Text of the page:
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    Helping Others Heal: An appeal to consider giving

When Bob and Monica Jacoby look at the building that’s named in their honor at Mayo Clinic in Florida, their view travels almost 360 degrees.

It starts with the people and technology inside the building, including a cyclotron and radiochemistry lab to make radioactive particles that are driving a wave of innovation in medical imaging. But then their vistas expand to the connections between the building and patient care across the campus. Finally, it returns to the front of the building and the concrete-and-steel sign that recognizes their most recent gift to Mayo Clinic: a $10 million donation to support the expansion of the Florida campus.

Mr. and Mrs. Jacoby hope that sign prompts others to make a similar journey of their own. And as others make that trip, the couple hopes they see "Jacoby Building" as an appeal to consider giving to Mayo Clinic.

Mr. and Mrs. Jacoby with their daughters. L-R Cynthia Greene, Bob Jacoby, Monica Jacoby and Lars Swingle.

“We marvel at the steel and glass that make up the buildings at Mayo Clinic,” says Mrs. Jacoby. “But we celebrate the hope, love and caring that goes on within its walls. We want other people to see our name as a vote of confidence, and we hope they will join us in supporting Mayo.”

Their most recent gift continues a string of gifts to Mayo Clinic that help thousands of patients find healing every year. In 2001, when Mayo Clinic announced plans to build a new hospital in Florida, Mr. and Mrs. Jacoby made a leadership gift and served on a fundraising committee that secured the philanthropy to make the hospital a reality. Then, in 2016, the couple supported the construction of a new 16,000-square-foot, multidisciplinary breast center at the campus. They also have funded professorships that support research in cancer and Alzheimer’s disease.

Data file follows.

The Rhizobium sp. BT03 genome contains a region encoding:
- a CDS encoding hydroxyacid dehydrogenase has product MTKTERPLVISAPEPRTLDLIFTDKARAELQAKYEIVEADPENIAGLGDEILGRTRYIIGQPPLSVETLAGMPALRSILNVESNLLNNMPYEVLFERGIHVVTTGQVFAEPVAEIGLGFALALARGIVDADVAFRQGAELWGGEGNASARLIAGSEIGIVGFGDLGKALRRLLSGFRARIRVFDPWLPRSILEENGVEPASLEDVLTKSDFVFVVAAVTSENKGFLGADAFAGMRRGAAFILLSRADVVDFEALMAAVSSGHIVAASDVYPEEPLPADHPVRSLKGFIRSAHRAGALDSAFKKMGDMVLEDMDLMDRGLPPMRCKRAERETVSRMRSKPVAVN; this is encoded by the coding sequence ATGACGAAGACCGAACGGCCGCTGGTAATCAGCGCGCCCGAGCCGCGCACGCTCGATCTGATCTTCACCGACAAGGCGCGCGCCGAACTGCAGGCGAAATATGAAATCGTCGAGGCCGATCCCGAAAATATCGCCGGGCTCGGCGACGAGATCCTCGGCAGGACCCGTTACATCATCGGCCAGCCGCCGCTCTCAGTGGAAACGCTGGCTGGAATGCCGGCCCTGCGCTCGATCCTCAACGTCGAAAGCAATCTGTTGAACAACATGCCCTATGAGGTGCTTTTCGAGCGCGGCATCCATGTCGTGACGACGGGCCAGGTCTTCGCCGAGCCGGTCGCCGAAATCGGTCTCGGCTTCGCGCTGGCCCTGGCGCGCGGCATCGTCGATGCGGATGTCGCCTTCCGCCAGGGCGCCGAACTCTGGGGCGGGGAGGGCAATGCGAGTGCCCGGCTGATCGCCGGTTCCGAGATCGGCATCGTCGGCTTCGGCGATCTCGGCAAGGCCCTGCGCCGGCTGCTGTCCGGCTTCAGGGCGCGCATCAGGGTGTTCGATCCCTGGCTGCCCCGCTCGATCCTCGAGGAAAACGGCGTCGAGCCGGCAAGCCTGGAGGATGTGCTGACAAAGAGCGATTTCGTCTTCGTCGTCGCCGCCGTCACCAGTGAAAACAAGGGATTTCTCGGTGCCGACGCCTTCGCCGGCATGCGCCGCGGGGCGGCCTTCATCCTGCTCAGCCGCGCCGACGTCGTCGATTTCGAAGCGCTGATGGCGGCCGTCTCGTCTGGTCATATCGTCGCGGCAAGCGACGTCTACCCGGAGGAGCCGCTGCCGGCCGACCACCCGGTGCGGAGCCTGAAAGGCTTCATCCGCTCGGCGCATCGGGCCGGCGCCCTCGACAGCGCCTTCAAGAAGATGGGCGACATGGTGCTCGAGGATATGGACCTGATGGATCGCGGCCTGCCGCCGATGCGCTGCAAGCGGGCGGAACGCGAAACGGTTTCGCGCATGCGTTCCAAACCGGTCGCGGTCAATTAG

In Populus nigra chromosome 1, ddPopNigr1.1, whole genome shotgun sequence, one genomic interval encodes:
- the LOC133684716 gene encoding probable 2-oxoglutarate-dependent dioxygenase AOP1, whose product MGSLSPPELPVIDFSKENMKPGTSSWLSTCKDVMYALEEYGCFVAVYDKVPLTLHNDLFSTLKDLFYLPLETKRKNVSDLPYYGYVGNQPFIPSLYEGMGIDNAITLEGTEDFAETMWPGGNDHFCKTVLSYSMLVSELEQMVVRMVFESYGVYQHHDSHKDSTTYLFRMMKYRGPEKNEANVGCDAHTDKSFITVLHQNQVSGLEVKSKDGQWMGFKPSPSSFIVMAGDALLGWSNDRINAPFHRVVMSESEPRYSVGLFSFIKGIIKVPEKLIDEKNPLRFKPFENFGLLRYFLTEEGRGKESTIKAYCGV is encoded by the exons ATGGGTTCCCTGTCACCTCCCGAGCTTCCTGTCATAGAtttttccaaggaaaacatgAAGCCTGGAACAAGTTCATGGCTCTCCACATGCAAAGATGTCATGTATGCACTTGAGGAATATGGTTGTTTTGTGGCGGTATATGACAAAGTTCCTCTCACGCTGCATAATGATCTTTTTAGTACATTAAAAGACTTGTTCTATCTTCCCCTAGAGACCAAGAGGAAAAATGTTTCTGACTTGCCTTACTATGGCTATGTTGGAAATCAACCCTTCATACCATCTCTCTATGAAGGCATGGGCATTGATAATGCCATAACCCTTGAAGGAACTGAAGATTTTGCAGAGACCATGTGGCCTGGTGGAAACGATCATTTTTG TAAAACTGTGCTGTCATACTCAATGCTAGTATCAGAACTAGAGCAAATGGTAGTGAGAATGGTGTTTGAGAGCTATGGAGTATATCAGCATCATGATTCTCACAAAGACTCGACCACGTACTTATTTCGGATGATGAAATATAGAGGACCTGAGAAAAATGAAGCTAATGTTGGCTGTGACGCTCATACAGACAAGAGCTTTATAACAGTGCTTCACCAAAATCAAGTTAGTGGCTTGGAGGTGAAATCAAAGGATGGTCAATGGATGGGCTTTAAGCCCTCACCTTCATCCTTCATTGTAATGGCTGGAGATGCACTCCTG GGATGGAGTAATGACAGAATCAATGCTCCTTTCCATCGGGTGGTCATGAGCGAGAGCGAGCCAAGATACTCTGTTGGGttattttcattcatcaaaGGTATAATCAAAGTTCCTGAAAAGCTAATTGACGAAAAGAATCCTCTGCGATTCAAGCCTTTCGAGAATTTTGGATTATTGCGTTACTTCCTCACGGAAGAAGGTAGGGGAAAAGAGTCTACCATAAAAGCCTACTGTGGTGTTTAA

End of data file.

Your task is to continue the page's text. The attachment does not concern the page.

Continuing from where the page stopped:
“Bob and Monica’s philanthropy changes lives every day at Mayo Clinic,” says Gianrico Farrugia, M.D., vice president, Mayo Clinic, and CEO of Mayo Clinic Florida, and president and CEO-elect of Mayo Clinic. “I’m grateful for their confidence in us, and we will continue to earn it every day through the care and answers that we deliver to patients.”

Many more patients will receive Mayo Clinic’s care and answers, thanks to the support of Mr. and Mrs. Jacoby and other benefactors of the Florida expansion. Mayo Clinic has invested more than $500 million in the campus to double the space for patient care, add new staff and new expertise, and introduce new technologies that support breakthrough treatments.

The Jacoby Building is a cornerstone in that plan. The cyclotron and radiochemistry lab will begin generating isotopes for patient care in mid-2019. These particles are supporting a new generation of medical imaging tests that can diagnose diseases far earlier and with much greater specificity.

One example is choline C-11 positron emission tomography (PET) scanning for recurrent prostate cancer. The test, which Mayo Clinic invented, detects prostate cancer recurrence as much as seven years earlier, compared to other forms of conventional imaging. The Jacoby Building’s staff also will generate isotopes that improve diagnosis and treatment of other cancers, as well as neurologic disorders and heart disease. And that list will grow as medical knowledge reaches new horizons.

“Our expansion in Florida will increase our capacity to help patients now, and it’s adding people, space and technology that will change the future of medicine,” Dr. Farrugia says. “The Jacoby Building is a perfect example, and it’s a wonderful addition to Bob and Monica’s healing legacy.”

Article written by Matt Derechin, Pubic Affairs Senior Communication Specialist